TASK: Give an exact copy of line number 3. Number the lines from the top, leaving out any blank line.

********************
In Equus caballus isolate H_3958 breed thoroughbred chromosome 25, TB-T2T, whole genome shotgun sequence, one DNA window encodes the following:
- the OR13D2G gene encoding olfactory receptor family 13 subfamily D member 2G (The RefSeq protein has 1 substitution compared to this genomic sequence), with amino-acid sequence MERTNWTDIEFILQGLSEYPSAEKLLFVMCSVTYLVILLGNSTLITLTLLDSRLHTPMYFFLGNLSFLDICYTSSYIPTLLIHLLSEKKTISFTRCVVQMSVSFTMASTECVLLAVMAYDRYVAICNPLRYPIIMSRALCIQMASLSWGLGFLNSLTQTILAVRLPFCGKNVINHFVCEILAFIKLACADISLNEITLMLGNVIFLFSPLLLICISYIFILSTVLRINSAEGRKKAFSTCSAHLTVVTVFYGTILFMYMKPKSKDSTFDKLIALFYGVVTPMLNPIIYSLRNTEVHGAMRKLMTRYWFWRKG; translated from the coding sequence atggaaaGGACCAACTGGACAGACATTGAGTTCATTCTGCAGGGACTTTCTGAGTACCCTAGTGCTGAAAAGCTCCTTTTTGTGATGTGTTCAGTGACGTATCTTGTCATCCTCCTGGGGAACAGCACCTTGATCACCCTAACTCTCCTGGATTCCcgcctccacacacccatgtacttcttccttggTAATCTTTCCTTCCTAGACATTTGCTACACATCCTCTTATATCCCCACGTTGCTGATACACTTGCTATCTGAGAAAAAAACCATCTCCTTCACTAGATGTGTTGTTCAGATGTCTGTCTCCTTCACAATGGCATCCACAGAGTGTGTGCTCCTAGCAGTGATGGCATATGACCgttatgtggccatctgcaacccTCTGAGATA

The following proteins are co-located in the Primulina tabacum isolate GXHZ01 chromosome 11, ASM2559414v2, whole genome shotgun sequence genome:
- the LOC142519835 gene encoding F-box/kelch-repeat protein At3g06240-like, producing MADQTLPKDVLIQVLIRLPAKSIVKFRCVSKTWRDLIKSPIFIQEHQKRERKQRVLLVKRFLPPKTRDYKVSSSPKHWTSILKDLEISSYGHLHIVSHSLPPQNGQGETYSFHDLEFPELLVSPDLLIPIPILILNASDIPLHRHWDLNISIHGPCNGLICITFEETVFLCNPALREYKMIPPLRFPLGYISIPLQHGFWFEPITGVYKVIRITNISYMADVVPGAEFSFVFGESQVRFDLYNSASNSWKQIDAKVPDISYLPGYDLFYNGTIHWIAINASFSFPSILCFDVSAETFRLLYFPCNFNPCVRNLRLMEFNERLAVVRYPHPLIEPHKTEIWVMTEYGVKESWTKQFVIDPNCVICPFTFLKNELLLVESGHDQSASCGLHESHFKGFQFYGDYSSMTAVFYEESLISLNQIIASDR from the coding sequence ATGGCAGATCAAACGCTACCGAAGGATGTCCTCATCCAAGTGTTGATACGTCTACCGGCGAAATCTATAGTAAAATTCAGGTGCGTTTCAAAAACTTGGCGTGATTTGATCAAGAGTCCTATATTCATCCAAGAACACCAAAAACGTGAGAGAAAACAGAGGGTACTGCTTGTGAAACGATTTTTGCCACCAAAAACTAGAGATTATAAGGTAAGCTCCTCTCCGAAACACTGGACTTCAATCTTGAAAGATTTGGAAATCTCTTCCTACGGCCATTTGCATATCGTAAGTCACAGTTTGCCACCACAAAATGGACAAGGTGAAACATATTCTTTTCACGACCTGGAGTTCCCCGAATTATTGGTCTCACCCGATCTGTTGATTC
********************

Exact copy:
The following proteins are co-located in the Primulina tabacum isolate GXHZ01 chromosome 11, ASM2559414v2, whole genome shotgun sequence genome: